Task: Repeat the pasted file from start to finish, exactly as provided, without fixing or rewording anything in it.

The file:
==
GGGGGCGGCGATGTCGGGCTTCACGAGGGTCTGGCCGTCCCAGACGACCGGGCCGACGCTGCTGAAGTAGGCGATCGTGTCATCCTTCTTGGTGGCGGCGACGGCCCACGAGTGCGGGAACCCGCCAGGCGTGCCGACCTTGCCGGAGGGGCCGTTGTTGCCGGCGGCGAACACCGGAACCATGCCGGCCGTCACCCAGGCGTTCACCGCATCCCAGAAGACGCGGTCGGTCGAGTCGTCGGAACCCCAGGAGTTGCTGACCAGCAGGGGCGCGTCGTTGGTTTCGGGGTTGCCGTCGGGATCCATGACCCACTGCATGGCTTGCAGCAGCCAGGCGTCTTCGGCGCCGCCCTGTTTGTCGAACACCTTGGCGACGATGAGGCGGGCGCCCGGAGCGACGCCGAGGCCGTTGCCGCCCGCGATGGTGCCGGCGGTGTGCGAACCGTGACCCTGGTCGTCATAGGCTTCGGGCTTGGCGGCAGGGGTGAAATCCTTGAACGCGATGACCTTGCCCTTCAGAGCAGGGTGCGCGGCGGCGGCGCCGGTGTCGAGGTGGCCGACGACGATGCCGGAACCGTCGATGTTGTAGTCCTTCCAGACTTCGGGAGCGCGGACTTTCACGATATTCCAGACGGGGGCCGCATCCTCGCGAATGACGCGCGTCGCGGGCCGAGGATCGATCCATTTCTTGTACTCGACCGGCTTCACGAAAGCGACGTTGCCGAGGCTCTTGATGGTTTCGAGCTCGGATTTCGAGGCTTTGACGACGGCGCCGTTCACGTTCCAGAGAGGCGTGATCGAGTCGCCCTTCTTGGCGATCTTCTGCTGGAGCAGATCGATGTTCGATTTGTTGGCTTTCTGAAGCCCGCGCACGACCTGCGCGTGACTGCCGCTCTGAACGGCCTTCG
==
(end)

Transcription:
GGGGGCGGCGATGTCGGGCTTCACGAGGGTCTGGCCGTCCCAGACGACCGGGCCGACGCTGCTGAAGTAGGCGATCGTGTCATCCTTCTTGGTGGCGGCGACGGCCCACGAGTGCGGGAACCCGCCAGGCGTGCCGACCTTGCCGGAGGGGCCGTTGTTGCCGGCGGCGAACACCGGAACCATGCCGGCCGTCACCCAGGCGTTCACCGCATCCCAGAAGACGCGGTCGGTCGAGTCGTCGGAACCCCAGGAGTTGCTGACCAGCAGGGGCGCGTCGTTGGTTTCGGGGTTGCCGTCGGGATCCATGACCCACTGCATGGCTTGCAGCAGCCAGGCGTCTTCGGCGCCGCCCTGTTTGTCGAACACCTTGGCGACGATGAGGCGGGCGCCCGGAGCGACGCCGAGGCCGTTGCCGCCCGCGATGGTGCCGGCGGTGTGCGAACCGTGACCCTGGTCGTCATAGGCTTCGGGCTTGGCGGCAGGGGTGAAATCCTTGAACGCGATGACCTTGCCCTTCAGAGCAGGGTGCGCGGCGGCGGCGCCGGTGTCGAGGTGGCCGACGACGATGCCGGAACCGTCGATGTTGTAGTCCTTCCAGACTTCGGGAGCGCGGACTTTCACGATATTCCAGACGGGGGCCGCATCCTCGCGAATGACGCGCGTCGCGGGCCGAGGATCGATCCATTTCTTGTACTCGACCGGCTTCACGAAAGCGACGTTGCCGAGGCTCTTGATGGTTTCGAGCTCGGATTTCGAGGCTTTGACGACGGCGCCGTTCACGTTCCAGAGAGGCGTGATCGAGTCGCCCTTCTTGGCGATCTTCTGCTGGAGCAGATCGATGTTCGATTTGTTGGCTTTCTGAAGCCCGCGCACGACCTGCGCGTGACTGCCGCTCTGAACGGCCTTCG